7 Tips For Working With A Graphic Designer

You’re working on a major piece of advertising or marketing for your firm (a brochure, an informational guide, an annual report, a website, etc.) and have decided to hire a graphic designer to make it look the best it can be. You’ve looked at a few designers’ portfolios and settled on the one whose style is most suited to the message you want to get across. Before you call them in for that first meeting, here are a few things to keep in mind to make working with your designer efficient, creative, and fun.

#1: Know Your Audience

Before you start a project, before you even pick up the phone to call a designer, ask yourself who the audience is for the finished piece. “Everyone” would be ideal, but it’s not a good enough answer. While a professionally designed graphic work will have broad appeal, a designer needs to know whom the message is for; quality requires specificity. To help you narrow down who your audience is, consider the following questions:

Who is your ideal viewer or viewers, the people we most want to see and be affected by the piece?
What concerns does the ideal viewer have? What do they want and hope for? What keeps them up at night?
What benefit will your ideal viewer get from using your product or service?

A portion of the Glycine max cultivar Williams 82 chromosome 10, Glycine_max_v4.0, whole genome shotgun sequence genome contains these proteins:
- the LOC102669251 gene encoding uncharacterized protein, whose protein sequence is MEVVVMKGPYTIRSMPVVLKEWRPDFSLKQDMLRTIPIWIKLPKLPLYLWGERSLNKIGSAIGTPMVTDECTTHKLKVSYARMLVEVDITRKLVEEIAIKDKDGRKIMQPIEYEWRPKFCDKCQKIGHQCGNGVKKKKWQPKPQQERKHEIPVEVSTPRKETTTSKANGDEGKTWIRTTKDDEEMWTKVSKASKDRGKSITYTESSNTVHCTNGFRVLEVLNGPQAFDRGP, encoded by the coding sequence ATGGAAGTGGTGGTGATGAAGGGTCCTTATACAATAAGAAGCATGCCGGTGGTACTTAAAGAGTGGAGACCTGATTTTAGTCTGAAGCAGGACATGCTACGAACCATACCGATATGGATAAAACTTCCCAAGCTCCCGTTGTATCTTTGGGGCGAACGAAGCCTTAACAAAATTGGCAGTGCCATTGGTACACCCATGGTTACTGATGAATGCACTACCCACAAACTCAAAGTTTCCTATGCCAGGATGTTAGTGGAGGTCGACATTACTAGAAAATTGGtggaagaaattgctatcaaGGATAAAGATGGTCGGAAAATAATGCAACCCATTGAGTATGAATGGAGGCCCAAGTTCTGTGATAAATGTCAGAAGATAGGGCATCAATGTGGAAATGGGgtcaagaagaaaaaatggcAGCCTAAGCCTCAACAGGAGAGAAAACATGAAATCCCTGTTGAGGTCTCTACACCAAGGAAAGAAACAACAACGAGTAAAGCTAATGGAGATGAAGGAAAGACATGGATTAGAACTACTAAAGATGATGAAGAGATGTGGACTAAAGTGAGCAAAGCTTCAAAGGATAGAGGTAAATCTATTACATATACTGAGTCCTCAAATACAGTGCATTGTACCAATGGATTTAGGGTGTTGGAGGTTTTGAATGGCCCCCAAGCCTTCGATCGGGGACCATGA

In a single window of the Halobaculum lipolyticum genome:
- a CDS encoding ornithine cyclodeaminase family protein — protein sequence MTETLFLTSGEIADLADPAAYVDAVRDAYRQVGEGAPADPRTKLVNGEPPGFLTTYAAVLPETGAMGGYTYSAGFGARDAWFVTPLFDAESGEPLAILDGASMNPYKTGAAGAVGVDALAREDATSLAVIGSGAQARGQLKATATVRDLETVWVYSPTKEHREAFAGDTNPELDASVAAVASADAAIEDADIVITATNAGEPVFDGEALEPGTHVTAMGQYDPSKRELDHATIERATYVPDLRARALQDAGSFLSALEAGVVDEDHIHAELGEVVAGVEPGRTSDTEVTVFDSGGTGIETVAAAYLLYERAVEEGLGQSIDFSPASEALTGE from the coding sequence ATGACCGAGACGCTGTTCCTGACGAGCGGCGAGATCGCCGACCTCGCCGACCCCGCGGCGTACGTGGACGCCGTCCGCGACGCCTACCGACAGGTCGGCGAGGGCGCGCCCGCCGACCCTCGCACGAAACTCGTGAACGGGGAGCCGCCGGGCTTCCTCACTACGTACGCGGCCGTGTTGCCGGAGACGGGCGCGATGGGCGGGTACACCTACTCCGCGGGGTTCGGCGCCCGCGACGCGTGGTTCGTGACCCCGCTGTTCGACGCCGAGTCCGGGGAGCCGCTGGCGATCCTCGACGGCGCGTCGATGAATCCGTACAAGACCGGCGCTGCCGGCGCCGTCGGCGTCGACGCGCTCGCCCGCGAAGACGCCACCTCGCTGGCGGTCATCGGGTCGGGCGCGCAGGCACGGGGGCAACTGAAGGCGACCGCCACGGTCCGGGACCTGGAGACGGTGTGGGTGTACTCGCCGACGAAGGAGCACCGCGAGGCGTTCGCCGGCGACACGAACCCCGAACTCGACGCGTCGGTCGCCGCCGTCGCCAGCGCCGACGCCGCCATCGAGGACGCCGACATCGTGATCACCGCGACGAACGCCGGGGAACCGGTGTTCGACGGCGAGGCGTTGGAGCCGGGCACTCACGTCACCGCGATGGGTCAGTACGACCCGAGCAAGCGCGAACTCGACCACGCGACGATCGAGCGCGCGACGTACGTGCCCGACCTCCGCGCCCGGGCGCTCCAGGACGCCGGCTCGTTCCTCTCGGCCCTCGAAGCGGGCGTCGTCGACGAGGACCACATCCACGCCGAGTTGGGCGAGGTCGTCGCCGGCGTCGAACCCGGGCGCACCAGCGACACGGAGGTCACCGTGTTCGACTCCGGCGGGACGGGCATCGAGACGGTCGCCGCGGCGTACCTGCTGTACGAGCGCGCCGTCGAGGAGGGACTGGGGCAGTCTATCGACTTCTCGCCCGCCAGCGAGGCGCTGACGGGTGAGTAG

What do you want those ideal viewers to do after seeing the piece? Are they to buy something? Contact someone? Go to your website? Carefully define the precise action you want people to take after viewing the finished piece
What environment will they be seeing this project? Will it be hanging in a staff lunch room? In a magazine? On a poster on a busy street? Will it be distributed as a brochure?

This last set of questions is especially important as it dictates a lot of the design of the final piece. A brochure or informational booklet needs to hold attention, while a poster or magazine ad needs to grab it.

#2: Know The Size Of Your Project

Your designer has a rough knowledge of how long it takes them to complete a project of a given size from initial meeting through brainstorming and making the first proof, all the way to final publication. To give you a good estimate on cost, however, they need to know how big the project will be. Is it a three-panel brochure or a ten-page website? Is it a forty-page annual report or a single large format poster?

Most designers prefer to work by flat rate, where they quote you a price for the entire job rather than billing hourly. Expanding the size of the project midway through will require the designer to make another estimate. This will both frustrate the designer, who had scheduled working for you among their other clients, and raise your costs as they have to make a new invoice, billing for all time invested up to that point in addition to the increased length of the job.